It’s term paper time. Actually, it was time last week for term paper drafts in two of my classes. Unfortunately, six students had draft grades below 50 (three below 40). The thing is: Their papers were actually quite good with respect to content. The students had clearly conducted their research and presented interesting information and analyses. But the papers had 50 or more errors in spelling, grammar, punctuation, citations, and reference formatting.
The drafts were supposed to be proofread and in decent shape. The students knew that they can gain back only half the subtracted points through revisions. I also encouraged students to show me their drafts before submitting them to catch problems early on. None of the six students did. They also didn’t go to the Writing Center, although I reminded them several times of its existence.
The classes are capstone courses in communication studies, where the focus usually is on oral communication. The six students’ presentations were quite good, and their course grade, as a result, may be in the C or even B range (despite the paper).
With the courses being capstone courses, most students are seniors; for some, this is their last semester. I am trying to determine how students have been able to get to the end of their college careers, without being able to write adequately.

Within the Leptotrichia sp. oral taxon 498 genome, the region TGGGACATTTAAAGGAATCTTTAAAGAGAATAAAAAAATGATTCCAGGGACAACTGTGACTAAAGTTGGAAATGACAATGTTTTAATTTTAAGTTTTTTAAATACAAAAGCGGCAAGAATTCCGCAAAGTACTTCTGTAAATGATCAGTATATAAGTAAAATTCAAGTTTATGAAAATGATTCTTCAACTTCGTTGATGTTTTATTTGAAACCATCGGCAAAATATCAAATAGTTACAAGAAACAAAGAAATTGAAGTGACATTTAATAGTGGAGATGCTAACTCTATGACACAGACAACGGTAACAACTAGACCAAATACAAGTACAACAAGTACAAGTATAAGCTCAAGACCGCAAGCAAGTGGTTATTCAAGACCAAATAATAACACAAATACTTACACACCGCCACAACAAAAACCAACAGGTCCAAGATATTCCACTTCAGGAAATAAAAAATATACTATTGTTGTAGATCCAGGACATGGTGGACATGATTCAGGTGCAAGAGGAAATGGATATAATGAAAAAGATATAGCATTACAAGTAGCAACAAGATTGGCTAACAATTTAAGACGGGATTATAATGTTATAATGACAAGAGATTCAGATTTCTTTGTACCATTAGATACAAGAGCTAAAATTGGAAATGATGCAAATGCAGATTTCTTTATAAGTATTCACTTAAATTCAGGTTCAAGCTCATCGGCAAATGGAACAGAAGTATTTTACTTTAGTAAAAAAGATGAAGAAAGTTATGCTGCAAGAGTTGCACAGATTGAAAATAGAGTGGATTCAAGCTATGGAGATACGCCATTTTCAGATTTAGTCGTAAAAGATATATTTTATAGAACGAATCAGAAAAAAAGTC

There is a model of writing learning goals that requires specific evaluation standards (e.g., “students will be able to . . . with 80% accuracy”). If not all students can reach this goal, then the instructor failed (due to inadequate teaching skills or standards that were too high).
Do students get to their senior year without adequate writing skills because instructors tend to focus on content, not form?
Should we simply disregard the few students who perform very poorly?
Should we perhaps make it a prerequisite that inadequate writers visit the Writing Center once per week (i.e., without a record of WC attendance, the students won’t pass the course)?